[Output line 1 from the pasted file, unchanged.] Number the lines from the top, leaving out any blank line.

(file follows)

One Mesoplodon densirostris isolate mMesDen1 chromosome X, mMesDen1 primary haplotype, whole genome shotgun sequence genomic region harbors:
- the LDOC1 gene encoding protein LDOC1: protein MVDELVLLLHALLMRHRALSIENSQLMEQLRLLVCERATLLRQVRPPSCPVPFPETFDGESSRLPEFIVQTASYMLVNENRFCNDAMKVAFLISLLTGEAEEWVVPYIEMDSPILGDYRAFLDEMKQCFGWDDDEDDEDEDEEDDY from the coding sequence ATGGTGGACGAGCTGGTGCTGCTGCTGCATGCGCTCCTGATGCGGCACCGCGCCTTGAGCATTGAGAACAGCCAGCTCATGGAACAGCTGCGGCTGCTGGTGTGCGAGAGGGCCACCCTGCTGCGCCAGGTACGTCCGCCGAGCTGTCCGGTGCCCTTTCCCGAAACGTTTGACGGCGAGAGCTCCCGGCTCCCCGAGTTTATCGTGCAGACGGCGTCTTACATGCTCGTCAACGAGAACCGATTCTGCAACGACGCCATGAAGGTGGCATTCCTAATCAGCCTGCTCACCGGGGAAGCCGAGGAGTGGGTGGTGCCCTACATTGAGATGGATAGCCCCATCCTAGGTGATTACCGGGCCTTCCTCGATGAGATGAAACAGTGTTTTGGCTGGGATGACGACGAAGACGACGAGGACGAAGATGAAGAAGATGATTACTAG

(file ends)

One Mesoplodon densirostris isolate mMesDen1 chromosome X, mMesDen1 primary haplotype, whole genome shotgun sequence genomic region harbors: